With Mark Zuckerberg’s grilling on Capitol Hill looming this week, Oregon Sen. Ron Wyden warned Facebook that it must make major changes -- or else.
“There are going to be people who are going to say Facebook ought to be broken up,” Wyden, a vocal digital privacy advocate, said at the TechFestNW conference in Oregon on Friday.
“There have been a number of proposals and ideas for doing it and I think unless [Zuckerberg] finds a way to honor the promise he made several years ago, he’s gonna have a law on his hands,” he said, reports TechCrunch.
Wyden said he would support such a law to break up the tech giant.
"I'm going to bring the hammer down on companies responsible for data breaches," Wyden said, according to Willamette Week.
Facebook has withered in the face of snowballing controversies, including its initial denial of its role in Russia’s disinformation campaign during the 2016 U.S. presidential campaign -- and that it allowed Cambridge Analytica, a firm with ties to the Trump presidential campaign, to access the data of up to 87 million users. The social network's market value has dropped by about $100 billion since news of the data breach first broke.
"Two billion Facebook users have serious questions about how their data is being used," Wyden said, "and so do I."
Zuckerberg, who has never testified before U.S. lawmakers up to this point, will do so on Tuesday and Wednesday.
“It’s real basic. You have to give the okay for them to do anything with your data.”
The Facebook chief executive announced a series of measures late last week aimed at beefing up security and increasing verification for all political ads on the site -- including a new tool that will allow anyone to view the ads that a particular page is running, as well as a clear way for users to see the history of any page, including whether its name changed.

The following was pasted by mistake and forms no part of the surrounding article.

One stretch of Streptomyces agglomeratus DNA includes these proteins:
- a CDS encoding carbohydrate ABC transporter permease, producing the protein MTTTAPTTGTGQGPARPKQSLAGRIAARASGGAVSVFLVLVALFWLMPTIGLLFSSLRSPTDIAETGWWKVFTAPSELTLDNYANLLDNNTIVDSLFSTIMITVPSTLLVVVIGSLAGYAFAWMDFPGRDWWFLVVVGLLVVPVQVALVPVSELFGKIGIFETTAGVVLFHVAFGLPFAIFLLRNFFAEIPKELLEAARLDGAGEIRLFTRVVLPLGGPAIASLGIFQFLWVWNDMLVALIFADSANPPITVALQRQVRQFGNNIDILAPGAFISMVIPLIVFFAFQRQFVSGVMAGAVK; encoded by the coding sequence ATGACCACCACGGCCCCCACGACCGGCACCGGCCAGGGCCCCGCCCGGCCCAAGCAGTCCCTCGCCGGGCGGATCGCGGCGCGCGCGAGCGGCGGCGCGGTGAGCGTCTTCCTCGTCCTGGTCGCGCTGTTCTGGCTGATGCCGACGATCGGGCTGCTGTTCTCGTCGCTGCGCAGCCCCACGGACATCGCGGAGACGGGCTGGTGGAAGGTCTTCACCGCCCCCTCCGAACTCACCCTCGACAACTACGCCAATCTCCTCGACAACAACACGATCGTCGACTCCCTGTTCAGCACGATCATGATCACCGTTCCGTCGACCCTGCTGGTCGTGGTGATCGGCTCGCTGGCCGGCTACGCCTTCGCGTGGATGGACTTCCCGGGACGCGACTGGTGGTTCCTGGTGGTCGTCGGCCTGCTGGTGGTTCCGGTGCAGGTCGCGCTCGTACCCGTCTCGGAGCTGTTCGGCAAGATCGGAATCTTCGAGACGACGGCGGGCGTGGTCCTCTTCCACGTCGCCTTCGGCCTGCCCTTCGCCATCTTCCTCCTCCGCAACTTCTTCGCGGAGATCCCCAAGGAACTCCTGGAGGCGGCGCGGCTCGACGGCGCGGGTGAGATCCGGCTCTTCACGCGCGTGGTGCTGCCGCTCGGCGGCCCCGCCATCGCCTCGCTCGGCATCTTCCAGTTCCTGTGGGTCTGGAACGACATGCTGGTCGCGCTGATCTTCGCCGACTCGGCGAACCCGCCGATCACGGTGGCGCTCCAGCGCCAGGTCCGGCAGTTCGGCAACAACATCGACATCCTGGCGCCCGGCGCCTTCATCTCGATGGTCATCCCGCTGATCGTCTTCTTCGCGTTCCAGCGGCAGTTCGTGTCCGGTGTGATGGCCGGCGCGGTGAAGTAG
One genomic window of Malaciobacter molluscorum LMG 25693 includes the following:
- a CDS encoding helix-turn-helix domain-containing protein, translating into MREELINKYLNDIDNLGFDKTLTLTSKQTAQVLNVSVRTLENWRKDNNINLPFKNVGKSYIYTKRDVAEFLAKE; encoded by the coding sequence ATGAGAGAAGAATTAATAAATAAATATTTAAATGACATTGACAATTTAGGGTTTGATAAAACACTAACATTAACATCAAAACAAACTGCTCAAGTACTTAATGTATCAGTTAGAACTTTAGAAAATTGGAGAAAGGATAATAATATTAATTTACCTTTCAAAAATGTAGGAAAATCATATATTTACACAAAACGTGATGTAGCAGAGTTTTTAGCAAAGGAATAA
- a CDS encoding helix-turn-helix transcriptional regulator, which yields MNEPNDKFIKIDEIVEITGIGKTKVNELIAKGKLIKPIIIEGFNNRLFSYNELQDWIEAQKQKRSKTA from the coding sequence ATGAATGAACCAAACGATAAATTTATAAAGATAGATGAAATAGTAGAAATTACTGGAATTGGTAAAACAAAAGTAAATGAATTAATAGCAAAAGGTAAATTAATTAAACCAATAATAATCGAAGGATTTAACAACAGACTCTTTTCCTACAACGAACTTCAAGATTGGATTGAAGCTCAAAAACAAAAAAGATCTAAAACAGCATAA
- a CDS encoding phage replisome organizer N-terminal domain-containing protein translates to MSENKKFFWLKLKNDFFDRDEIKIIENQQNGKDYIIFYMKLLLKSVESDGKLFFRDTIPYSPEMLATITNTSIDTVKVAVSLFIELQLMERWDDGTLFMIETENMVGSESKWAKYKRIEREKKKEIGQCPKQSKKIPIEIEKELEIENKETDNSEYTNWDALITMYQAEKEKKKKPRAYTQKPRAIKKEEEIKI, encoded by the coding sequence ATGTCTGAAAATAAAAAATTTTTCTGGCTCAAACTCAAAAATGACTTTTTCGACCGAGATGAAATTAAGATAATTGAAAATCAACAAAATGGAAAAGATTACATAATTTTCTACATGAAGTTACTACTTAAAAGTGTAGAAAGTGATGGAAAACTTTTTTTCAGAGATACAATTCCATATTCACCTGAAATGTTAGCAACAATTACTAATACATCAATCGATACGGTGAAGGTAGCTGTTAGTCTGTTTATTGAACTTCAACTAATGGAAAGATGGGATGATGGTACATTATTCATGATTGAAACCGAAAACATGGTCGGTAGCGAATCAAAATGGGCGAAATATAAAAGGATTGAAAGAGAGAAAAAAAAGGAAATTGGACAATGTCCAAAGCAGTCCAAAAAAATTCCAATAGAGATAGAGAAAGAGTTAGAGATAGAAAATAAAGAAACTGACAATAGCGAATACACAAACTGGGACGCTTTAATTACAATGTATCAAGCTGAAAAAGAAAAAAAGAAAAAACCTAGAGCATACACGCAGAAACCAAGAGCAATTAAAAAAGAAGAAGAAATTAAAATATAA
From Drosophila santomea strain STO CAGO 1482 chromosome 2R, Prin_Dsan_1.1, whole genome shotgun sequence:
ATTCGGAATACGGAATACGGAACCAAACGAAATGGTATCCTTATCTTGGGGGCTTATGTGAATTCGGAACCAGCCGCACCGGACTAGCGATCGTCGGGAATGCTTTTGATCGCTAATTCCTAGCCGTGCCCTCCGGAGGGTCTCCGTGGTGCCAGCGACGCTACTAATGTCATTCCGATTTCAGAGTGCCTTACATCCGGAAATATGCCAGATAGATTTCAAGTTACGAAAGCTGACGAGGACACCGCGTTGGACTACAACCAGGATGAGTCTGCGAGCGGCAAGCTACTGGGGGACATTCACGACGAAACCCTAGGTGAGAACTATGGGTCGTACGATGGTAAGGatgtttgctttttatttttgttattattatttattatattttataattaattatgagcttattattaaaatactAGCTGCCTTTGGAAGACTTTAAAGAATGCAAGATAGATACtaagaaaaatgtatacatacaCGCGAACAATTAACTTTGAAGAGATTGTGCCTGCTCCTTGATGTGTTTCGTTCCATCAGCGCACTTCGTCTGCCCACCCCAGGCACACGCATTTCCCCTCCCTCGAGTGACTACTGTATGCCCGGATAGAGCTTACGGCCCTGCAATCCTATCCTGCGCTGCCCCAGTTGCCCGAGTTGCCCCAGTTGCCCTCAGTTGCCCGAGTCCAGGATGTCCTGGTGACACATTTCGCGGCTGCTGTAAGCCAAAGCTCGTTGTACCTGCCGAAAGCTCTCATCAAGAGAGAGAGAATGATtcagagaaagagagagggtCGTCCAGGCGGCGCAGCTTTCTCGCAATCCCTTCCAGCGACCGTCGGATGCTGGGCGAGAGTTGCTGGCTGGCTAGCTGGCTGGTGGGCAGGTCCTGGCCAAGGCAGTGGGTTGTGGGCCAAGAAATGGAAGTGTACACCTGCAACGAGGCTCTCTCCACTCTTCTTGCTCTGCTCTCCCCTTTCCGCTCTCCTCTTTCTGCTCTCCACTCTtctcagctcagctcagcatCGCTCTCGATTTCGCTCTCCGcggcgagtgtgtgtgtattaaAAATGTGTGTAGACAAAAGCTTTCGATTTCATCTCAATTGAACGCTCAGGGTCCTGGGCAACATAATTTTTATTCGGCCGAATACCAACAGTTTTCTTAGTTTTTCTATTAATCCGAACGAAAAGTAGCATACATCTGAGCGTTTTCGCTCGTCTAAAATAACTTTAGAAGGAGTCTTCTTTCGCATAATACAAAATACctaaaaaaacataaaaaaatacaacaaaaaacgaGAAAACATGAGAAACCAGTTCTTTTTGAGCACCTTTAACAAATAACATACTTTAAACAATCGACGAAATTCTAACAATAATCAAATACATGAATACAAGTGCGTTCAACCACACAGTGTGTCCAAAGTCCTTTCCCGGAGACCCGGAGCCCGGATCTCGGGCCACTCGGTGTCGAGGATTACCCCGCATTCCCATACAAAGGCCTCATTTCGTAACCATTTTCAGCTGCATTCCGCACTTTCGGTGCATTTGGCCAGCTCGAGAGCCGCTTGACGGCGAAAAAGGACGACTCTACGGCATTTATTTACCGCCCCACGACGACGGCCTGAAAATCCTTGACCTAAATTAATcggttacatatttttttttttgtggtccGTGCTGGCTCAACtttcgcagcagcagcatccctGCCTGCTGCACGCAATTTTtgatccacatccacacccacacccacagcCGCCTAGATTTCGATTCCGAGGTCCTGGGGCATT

“Mr. Zuckerberg is going to have a couple of very unpleasant days before Congress next week and that’s the place to start,” Wyden said.
The social network, which has built its business by monetizing the countless data points its 2.2 billion active monthly users share, could be facing a very challenging environment moving forward.
“I think we got to establish a principle once and for all that you own your data, period,” the senator from Oregon said.
Facebook has long maintained that users choose to share information with the company and that most of what is and is not permitted with regard to their data is already spelled out in its terms of service.
“What does that mean in the real world?” Wyden asked. “It’s not enough for a company to bury some technical lingo in their [terms of service]…It’s not enough to have some convoluted process for opting out.”
Users who want to completely opt out of having their data used by advertisers will have to pay for that privilege, Facebook COO Sheryl Sandberg said Friday.
Wyden hopes that the public will begin to demand that social networks obtain “explicit consent” from users before sharing their data with anyone, according to TechCrunch.
“It’s real basic. You have to give the okay for them to do anything with your data,” Wyden said.
Meanwhile, planning is underway for a 24-hour boycott of Facebook and two other platforms it owns, Instagram and WhatsApp, called #Faceblock to vent frustration about the recent privacy scandal and to “show Mark Zuckerberg we can control the platforms, too.”